Thailand, a nation previously recognized for its crypto-friendly policies, is now embarking on a tax initiative aimed at collecting foreign income from cryptocurrency traders. The government’s motive behind this move is to generate revenue to finance its economic stimulus measures, including a planned nationwide airdrop. On September 19, the Bangkok Post revealed that the Thai Revenue Department has set its sights on overseas income, with a specific mention of cryptocurrency traders.
Under this new ruling, individuals who earn income from overseas sources, whether it be from work or assets, will be subject to personal income tax. The primary targets of this tax policy are Thai citizens and foreign nationals residing in Thailand for more than 180 days per year.
Legal experts have indicated that the policy’s specific targets include residents engaged in foreign stock market trading through foreign brokerages and cryptocurrency traders. The Thai government’s justification for this move is to ensure that everyone pays their fair share of taxes, as it seeks new sources of revenue to fund its economic stimulus measures.
It’s important to note that this isn’t the first time Thailand has imposed tax regulations on crypto traders. In January 2022, cryptocurrency trading profits were subjected to a 15% capital gains tax. However, in March 2022, the government exempted crypto traders from the mandatory 7% VAT on authorized exchanges and offered tax exemptions of up to 10 years for investors who invested in crypto startups within the country for at least two years.
In recent times, Thailand has been adopting stricter regulations regarding cryptocurrency. In April of the previous year, the country banned the use of cryptocurrencies as a means of payment, allowing them only as assets for investment. In January 2023, new crypto regulations were introduced for crypto custodians following the collapse of the Bahamas-based crypto exchange FTX in November 2022.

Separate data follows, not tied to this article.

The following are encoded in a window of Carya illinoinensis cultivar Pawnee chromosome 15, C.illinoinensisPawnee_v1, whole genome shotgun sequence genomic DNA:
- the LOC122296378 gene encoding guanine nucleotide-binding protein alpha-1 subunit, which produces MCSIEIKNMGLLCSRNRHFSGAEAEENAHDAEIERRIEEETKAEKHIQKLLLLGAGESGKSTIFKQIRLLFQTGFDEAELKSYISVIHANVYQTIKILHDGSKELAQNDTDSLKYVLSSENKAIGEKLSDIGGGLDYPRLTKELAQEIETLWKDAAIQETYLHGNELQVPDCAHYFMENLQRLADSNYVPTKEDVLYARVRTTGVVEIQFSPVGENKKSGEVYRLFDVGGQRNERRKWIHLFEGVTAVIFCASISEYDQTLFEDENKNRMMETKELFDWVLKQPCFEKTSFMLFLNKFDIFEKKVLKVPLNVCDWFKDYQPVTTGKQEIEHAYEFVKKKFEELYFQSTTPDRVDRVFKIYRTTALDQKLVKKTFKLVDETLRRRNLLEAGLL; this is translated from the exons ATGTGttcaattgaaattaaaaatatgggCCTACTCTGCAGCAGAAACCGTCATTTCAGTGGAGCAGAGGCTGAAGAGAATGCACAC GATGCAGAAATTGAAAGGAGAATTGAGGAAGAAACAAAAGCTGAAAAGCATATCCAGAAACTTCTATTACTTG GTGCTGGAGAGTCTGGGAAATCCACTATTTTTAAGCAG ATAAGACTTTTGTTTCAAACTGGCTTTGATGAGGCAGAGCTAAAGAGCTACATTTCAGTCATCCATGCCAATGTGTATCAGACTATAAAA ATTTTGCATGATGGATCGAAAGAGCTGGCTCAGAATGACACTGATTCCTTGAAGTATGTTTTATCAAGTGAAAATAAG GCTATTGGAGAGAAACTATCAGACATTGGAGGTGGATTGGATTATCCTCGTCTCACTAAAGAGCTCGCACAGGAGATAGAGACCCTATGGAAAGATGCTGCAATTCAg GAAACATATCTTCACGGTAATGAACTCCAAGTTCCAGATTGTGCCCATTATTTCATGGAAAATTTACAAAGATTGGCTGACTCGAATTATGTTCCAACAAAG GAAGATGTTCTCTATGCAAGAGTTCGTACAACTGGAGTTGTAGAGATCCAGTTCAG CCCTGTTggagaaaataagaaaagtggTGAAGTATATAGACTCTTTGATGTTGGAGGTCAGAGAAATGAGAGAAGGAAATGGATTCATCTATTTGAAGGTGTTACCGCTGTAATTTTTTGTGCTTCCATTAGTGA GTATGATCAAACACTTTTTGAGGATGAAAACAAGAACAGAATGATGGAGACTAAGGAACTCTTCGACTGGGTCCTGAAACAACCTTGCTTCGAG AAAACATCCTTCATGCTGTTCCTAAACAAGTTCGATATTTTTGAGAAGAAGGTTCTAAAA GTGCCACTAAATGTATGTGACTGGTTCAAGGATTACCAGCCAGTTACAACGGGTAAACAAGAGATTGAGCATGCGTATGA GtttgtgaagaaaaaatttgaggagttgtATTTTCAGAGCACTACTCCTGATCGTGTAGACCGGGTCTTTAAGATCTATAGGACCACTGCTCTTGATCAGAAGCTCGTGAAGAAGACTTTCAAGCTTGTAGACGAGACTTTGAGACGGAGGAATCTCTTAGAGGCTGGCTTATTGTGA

The Thai regulator also prohibited crypto exchanges from providing lending services in July and mandated a clear trading risks disclaimer for crypto trading customers. In August, Srettha Thavisin, a prominent business tycoon, was appointed as the Prime Minister of Thailand. During his election campaign, he promised a $300 airdrop to every Thai citizen aged 16 and above.
This tax policy comes at a crucial time for Thailand, as the government has launched various economic reforms, including the aforementioned nationwide airdrop, to stimulate the national economy. The digital currency handout policy is estimated to cost around 2 trillion baht ($56 billion). However, the country’s benchmark SET Index has experienced an 8% drop in the year, making it one of the worst-performing stock markets in Asia. Foreign investors have withdrawn approximately $4.3 billion from the Thai stock market.
While the Thai government’s goal with this tax policy is to increase revenue, it may have unintended consequences. It could deter foreign investors, particularly private bankers, who may view the regulatory environment in Thailand as uncertain. Additionally, the policy may exacerbate income inequality in Thailand, a country already struggling with high income inequality rates in the East Asia and Pacific region.